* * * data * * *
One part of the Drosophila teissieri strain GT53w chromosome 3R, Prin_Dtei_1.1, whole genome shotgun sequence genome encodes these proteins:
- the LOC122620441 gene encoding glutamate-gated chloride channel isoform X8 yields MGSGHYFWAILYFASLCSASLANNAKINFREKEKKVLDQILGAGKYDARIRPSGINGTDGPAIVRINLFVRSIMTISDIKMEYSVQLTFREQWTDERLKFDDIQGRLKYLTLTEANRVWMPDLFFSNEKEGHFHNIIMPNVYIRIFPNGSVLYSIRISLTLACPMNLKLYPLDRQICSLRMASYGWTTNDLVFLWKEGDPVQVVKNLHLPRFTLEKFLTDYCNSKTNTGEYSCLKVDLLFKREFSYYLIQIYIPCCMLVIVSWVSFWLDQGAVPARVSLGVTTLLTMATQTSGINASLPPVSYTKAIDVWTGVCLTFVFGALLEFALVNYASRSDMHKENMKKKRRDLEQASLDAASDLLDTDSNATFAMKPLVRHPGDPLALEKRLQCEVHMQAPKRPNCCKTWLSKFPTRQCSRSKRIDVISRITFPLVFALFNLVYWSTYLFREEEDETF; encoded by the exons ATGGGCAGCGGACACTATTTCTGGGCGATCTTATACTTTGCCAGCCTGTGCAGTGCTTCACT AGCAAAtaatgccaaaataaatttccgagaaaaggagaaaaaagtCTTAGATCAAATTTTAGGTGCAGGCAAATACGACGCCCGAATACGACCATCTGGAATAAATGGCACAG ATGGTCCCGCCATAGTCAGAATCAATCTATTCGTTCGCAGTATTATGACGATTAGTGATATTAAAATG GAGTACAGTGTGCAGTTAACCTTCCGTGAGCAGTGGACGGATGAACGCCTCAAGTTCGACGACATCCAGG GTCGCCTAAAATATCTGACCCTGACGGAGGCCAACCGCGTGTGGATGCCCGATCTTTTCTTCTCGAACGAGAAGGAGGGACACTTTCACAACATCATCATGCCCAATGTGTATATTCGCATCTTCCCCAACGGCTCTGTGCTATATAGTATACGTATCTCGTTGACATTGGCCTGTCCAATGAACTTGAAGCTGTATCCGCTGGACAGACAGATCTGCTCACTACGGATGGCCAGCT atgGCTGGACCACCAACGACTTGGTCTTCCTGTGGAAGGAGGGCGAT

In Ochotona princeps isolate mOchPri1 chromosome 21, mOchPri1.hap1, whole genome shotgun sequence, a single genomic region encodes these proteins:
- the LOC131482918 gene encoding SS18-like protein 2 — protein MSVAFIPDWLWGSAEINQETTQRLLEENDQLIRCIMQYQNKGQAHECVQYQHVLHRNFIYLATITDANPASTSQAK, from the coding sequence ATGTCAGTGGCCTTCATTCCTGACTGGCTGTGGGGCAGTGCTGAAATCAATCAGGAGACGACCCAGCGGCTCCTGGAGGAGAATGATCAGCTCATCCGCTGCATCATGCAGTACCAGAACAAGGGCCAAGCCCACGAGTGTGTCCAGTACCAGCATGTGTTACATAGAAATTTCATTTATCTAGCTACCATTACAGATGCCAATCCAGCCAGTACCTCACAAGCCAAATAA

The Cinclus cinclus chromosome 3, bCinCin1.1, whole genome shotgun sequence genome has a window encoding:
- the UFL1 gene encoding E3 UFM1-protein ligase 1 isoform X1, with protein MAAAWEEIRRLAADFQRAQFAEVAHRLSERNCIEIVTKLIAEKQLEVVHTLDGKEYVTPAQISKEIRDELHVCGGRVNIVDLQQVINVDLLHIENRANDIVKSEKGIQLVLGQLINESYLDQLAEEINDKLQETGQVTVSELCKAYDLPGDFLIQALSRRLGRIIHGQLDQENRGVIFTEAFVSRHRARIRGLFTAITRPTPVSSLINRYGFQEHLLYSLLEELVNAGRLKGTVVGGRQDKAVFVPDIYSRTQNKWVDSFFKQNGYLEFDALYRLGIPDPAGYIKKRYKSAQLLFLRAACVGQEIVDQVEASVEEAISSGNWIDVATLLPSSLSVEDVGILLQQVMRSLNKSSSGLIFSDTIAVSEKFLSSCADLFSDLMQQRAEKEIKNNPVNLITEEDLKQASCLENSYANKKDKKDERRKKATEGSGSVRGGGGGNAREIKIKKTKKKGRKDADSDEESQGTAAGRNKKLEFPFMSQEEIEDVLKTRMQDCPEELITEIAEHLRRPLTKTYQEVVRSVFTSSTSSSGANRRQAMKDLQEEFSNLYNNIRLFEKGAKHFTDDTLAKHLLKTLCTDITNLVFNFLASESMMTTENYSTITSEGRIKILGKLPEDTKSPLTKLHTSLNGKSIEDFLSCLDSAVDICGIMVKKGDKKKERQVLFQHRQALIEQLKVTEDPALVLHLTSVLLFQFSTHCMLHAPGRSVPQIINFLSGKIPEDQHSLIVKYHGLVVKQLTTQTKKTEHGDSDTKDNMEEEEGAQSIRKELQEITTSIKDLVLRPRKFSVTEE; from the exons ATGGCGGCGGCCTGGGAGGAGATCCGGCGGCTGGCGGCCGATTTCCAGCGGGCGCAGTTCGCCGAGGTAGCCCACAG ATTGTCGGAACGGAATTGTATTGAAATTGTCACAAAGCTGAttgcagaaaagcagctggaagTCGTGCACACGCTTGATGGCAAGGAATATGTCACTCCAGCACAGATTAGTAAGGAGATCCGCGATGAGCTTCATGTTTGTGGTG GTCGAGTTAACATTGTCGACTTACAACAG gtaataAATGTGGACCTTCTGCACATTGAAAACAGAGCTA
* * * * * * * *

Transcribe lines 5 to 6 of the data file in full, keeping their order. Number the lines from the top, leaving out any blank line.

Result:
The Cinclus cinclus chromosome 3, bCinCin1.1, whole genome shotgun sequence genome has a window encoding:
- the UFL1 gene encoding E3 UFM1-protein ligase 1 isoform X1, with protein MAAAWEEIRRLAADFQRAQFAEVAHRLSERNCIEIVTKLIAEKQLEVVHTLDGKEYVTPAQISKEIRDELHVCGGRVNIVDLQQVINVDLLHIENRANDIVKSEKGIQLVLGQLINESYLDQLAEEINDKLQETGQVTVSELCKAYDLPGDFLIQALSRRLGRIIHGQLDQENRGVIFTEAFVSRHRARIRGLFTAITRPTPVSSLINRYGFQEHLLYSLLEELVNAGRLKGTVVGGRQDKAVFVPDIYSRTQNKWVDSFFKQNGYLEFDALYRLGIPDPAGYIKKRYKSAQLLFLRAACVGQEIVDQVEASVEEAISSGNWIDVATLLPSSLSVEDVGILLQQVMRSLNKSSSGLIFSDTIAVSEKFLSSCADLFSDLMQQRAEKEIKNNPVNLITEEDLKQASCLENSYANKKDKKDERRKKATEGSGSVRGGGGGNAREIKIKKTKKKGRKDADSDEESQGTAAGRNKKLEFPFMSQEEIEDVLKTRMQDCPEELITEIAEHLRRPLTKTYQEVVRSVFTSSTSSSGANRRQAMKDLQEEFSNLYNNIRLFEKGAKHFTDDTLAKHLLKTLCTDITNLVFNFLASESMMTTENYSTITSEGRIKILGKLPEDTKSPLTKLHTSLNGKSIEDFLSCLDSAVDICGIMVKKGDKKKERQVLFQHRQALIEQLKVTEDPALVLHLTSVLLFQFSTHCMLHAPGRSVPQIINFLSGKIPEDQHSLIVKYHGLVVKQLTTQTKKTEHGDSDTKDNMEEEEGAQSIRKELQEITTSIKDLVLRPRKFSVTEE; from the exons ATGGCGGCGGCCTGGGAGGAGATCCGGCGGCTGGCGGCCGATTTCCAGCGGGCGCAGTTCGCCGAGGTAGCCCACAG ATTGTCGGAACGGAATTGTATTGAAATTGTCACAAAGCTGAttgcagaaaagcagctggaagTCGTGCACACGCTTGATGGCAAGGAATATGTCACTCCAGCACAGATTAGTAAGGAGATCCGCGATGAGCTTCATGTTTGTGGTG GTCGAGTTAACATTGTCGACTTACAACAG gtaataAATGTGGACCTTCTGCACATTGAAAACAGAGCTA